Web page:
What’s Wrong with Reading the Bible Literally?

Jason Micheli —  September 22, 2014 — 3 Comments

Untitled101111I’ve become convinced that its important for the Church to inoculate our young people with a healthy dose of catechesis before we ship them off to college, just enough so that when they first hear about Nietzsche or really study Darwin they won’t freak out and presume that what the Church taught them in 6th grade confirmation is the only wisdom the Church has to offer.

I’ve been working on writing a catechism, a distillation of the faith into concise questions and answers with brief supporting scriptures that could be the starting point for a conversation.

You can find the previous posts here.

II. Witness

5. What’s Wrong with Reading the Bible Literally?

Biblical literalism attributes a supernatural origin to scripture. The bible, in this view, is the direct, unfiltered Word of God. It’s an approach to Christian scripture that has a correlative in how Muslims understand the Qu’ran as containing the very words God dictated to the Prophet.

Scripture, it is held, is as free of error as had it fallen from heaven printed and bound. This view of scripture is a modern belief, arising only in the late 19th century.

Such an absolute assertion of scripture’s divine origins and textual infallibility provoke several significant problems.

First, positing every word of scripture as the literal, inerrant word of God flattens the whole of scripture, making every word just as important and authoritative as any other. The purity of codes of Leviticus are now logically equivalent in importance to the sermon on the mount, God’s instructions to the take the holy land by bloodshed as critical as Christ’s self-sacrifice.

By flattening scripture and making it all of equal import, the central thread gets lost:

the One Word of God, Jesus Christ.

Biblicism makes Christian scripture, like the Qu’ran, into a collection of equally authoritative precepts, teachings and codes instead of diverse, polyvalent testimony to the saving love of God made flesh in Jesus Christ.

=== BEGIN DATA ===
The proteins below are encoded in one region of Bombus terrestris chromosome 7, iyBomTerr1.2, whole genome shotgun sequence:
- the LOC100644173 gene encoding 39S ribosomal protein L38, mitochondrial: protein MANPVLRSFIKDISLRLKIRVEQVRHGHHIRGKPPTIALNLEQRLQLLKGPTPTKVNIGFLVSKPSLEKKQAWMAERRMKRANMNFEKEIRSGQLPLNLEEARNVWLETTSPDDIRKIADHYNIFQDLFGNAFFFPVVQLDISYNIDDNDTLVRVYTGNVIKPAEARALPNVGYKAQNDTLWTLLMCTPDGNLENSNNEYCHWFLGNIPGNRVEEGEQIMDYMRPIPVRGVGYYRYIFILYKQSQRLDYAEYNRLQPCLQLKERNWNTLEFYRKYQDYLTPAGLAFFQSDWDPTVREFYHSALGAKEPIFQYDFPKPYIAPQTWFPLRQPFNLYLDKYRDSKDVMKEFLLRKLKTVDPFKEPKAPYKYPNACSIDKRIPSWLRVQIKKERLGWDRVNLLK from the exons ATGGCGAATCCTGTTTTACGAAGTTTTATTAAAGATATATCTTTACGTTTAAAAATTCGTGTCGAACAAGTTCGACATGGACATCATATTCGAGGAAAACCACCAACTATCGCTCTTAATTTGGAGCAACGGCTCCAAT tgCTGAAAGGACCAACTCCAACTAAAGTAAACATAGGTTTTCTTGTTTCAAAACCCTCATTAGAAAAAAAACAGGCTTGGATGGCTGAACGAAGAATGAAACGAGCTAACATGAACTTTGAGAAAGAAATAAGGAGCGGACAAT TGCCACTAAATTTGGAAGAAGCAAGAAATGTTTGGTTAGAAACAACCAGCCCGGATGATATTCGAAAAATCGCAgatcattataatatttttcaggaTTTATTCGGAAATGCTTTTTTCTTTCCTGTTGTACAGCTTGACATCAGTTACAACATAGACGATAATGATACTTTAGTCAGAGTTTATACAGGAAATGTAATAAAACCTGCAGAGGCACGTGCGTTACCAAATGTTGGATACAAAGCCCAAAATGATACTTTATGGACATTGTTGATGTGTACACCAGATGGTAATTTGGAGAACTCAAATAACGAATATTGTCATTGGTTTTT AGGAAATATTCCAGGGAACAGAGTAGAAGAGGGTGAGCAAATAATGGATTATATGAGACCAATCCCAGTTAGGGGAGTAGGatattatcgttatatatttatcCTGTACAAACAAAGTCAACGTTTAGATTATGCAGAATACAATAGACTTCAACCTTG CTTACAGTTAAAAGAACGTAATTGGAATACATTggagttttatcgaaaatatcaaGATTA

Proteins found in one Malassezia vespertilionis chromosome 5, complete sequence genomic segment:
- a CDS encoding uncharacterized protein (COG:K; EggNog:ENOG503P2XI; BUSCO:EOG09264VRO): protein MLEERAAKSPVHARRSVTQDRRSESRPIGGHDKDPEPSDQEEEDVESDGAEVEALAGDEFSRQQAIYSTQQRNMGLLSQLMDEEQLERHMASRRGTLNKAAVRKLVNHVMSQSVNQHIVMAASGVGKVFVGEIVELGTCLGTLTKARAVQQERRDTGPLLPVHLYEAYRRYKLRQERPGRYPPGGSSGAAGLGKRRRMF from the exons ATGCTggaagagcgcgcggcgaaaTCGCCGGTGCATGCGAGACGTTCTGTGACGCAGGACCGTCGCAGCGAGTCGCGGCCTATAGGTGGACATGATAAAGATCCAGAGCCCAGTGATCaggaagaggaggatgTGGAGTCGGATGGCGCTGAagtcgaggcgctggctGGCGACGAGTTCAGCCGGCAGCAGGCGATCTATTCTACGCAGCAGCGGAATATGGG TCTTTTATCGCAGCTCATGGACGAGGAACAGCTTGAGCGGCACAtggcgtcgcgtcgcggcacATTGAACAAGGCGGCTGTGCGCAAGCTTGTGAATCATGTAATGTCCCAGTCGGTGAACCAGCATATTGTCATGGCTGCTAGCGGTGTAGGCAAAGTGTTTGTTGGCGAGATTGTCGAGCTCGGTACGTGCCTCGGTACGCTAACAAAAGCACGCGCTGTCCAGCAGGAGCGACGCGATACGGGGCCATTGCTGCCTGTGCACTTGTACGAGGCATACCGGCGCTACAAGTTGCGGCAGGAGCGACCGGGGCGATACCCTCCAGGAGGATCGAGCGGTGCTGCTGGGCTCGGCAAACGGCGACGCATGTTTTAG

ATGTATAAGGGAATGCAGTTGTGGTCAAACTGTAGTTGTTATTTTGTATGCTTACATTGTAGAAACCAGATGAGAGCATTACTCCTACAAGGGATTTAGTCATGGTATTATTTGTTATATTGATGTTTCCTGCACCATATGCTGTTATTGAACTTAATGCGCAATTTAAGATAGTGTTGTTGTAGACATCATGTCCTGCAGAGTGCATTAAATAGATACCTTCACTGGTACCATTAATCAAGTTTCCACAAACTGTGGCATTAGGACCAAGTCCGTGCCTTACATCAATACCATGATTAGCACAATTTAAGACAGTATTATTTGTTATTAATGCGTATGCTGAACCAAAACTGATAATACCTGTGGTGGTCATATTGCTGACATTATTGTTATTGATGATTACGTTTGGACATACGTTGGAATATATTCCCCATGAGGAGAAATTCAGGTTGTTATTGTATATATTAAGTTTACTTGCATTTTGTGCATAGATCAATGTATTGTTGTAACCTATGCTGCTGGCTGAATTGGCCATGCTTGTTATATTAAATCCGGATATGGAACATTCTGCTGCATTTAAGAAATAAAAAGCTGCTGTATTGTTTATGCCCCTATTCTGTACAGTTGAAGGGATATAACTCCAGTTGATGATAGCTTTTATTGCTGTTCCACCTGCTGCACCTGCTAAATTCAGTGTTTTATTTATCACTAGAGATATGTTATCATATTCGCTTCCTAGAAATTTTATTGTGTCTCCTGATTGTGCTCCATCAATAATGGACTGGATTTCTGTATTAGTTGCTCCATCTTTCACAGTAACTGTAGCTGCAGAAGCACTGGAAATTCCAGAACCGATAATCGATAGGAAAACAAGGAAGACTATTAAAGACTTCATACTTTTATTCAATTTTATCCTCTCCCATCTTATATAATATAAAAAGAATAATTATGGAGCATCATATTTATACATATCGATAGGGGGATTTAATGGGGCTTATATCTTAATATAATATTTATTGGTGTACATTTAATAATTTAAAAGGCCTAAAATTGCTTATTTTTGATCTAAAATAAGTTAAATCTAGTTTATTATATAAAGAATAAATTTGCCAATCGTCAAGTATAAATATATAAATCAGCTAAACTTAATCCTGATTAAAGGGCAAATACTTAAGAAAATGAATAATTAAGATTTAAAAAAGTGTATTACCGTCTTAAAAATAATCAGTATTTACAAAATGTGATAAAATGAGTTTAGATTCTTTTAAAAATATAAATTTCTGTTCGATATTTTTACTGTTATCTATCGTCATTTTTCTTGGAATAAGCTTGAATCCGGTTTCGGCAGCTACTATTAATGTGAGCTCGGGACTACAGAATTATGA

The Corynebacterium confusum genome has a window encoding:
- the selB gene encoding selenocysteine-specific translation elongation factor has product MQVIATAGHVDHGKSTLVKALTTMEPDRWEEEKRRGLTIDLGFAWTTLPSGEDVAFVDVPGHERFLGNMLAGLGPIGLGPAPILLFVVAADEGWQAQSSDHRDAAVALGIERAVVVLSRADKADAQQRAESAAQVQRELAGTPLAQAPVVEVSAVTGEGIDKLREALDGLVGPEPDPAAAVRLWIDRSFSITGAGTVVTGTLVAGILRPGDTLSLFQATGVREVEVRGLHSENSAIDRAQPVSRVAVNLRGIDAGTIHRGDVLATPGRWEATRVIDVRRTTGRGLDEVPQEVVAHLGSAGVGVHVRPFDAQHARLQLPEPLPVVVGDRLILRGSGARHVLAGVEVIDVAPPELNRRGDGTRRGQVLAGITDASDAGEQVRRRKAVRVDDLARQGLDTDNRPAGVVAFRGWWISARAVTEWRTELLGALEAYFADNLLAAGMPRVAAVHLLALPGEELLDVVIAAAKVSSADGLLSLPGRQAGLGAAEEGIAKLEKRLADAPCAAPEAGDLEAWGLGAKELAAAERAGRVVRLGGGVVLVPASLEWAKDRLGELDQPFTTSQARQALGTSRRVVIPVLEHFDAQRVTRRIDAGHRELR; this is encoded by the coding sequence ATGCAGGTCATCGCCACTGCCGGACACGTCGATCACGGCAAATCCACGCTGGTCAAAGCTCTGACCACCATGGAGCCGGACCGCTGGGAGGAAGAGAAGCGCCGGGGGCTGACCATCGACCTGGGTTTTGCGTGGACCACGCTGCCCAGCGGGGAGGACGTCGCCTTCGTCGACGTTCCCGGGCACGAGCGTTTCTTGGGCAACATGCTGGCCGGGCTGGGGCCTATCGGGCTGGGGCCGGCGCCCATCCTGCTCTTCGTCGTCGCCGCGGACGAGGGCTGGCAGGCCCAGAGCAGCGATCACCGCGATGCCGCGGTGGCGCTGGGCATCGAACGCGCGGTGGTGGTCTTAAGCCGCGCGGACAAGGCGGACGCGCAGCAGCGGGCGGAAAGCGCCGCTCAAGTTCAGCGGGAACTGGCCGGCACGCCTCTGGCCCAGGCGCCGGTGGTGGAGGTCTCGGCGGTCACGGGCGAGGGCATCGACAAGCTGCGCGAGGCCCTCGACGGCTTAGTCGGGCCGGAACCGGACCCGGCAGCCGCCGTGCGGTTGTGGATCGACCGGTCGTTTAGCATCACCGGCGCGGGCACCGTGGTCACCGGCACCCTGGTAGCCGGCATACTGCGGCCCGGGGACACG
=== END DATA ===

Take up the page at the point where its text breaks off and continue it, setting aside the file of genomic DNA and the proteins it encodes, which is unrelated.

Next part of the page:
Second, demanding that every word of scripture be infallible forces the Christian in to a kind of cognitive dissonance where we must ignore or disavow what we learn in the natural world should our learning seem at odds with scripture. So then a literalistic rendering of the creation story, for example, forces some Christians to dismiss evolutionary theory or prehistoric life.

Gripping onto scripture’s infallibility can also lock Christians into defending or perpetuating the social mores of the cultural context in which scripture was first recorded.

Third, biblical literalism is an unmediated revelation.

Scripture is the Word of God with or without the testimony of faithful witnesses.

While, in the fundamentalist minds, this secures scripture from the acids of the modern world, it does so at the expense of any role for God’s People. Rather than the Word of God being mediated through the testimony of God’s People, and hence being inherently relational, it is instead presented in an authoritarian mode.

Scripture is something to which we must conform; it’s not something which invites us into a transformative relationship.

“All Scripture is God-breathed and is useful for teaching, rebuking, correcting and training in righteousness.”

– 2 Timothy 3.16

 

Jason Micheli

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3 responses to What’s Wrong with Reading the Bible Literally?

  1. This is precisely my argument, Jason – only you have been more precise. 🙂
    Thank you!

  2. Plus no Bible literalist has ever been able to answer one simple question for me: if the Bible is the direct, unfiltered, literal word-for-word work of God, then exactly which version and translation is the authentic and infallible one? King James? NRSV? Old Testament in the original Hebrew? New Testament in the original Greek? Even though Jesus gave the sermon on the mount in Aramaic?

    Actually many Bible literalists somehow believe the King James Version is the “real” one, divinely delivered to 17th century England in the same way the 10 commandments were given to Moses.

  3. For me it’s as simple as biblicism is not even an understanding of Scripture consistent with its own theological content.

    The case for flattening the text comes from a dualism that comes from the sort of Platonism the reformers rejected.

    For me, it’s not a matter of heeding the authority of natural knowledge, etc but a matter of how offensive an inferred understanding of “Word” as “text” really is when it is clear the mediated Word is through Christ alone. Under the conceptual framework that Scripture’s truth is intrinsic to its words and sentences denies the extrinsic fact it bears witness to, God acting and speaking in history. It’s a dodge from actually having to be a witness and, rather, reduces the act of witnessing to their own natural, self-appointed authority.

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